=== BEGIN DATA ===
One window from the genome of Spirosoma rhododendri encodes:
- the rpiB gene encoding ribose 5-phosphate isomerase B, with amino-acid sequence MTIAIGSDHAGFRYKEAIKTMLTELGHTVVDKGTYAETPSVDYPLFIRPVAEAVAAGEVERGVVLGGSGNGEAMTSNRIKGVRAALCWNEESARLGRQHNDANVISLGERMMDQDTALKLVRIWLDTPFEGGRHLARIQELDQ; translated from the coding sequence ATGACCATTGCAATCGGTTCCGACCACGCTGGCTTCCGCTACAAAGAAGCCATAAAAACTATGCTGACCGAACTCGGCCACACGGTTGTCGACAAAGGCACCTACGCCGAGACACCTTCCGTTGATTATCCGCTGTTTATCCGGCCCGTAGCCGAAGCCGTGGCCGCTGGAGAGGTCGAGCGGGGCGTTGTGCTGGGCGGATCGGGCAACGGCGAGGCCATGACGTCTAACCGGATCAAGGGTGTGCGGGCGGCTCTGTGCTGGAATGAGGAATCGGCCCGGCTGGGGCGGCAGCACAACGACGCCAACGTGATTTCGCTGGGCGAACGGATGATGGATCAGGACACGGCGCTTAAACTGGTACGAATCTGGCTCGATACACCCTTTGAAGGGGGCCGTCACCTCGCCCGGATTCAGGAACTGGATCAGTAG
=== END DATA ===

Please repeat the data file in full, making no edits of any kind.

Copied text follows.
One window from the genome of Spirosoma rhododendri encodes:
- the rpiB gene encoding ribose 5-phosphate isomerase B, with amino-acid sequence MTIAIGSDHAGFRYKEAIKTMLTELGHTVVDKGTYAETPSVDYPLFIRPVAEAVAAGEVERGVVLGGSGNGEAMTSNRIKGVRAALCWNEESARLGRQHNDANVISLGERMMDQDTALKLVRIWLDTPFEGGRHLARIQELDQ; translated from the coding sequence ATGACCATTGCAATCGGTTCCGACCACGCTGGCTTCCGCTACAAAGAAGCCATAAAAACTATGCTGACCGAACTCGGCCACACGGTTGTCGACAAAGGCACCTACGCCGAGACACCTTCCGTTGATTATCCGCTGTTTATCCGGCCCGTAGCCGAAGCCGTGGCCGCTGGAGAGGTCGAGCGGGGCGTTGTGCTGGGCGGATCGGGCAACGGCGAGGCCATGACGTCTAACCGGATCAAGGGTGTGCGGGCGGCTCTGTGCTGGAATGAGGAATCGGCCCGGCTGGGGCGGCAGCACAACGACGCCAACGTGATTTCGCTGGGCGAACGGATGATGGATCAGGACACGGCGCTTAAACTGGTACGAATCTGGCTCGATACACCCTTTGAAGGGGGCCGTCACCTCGCCCGGATTCAGGAACTGGATCAGTAG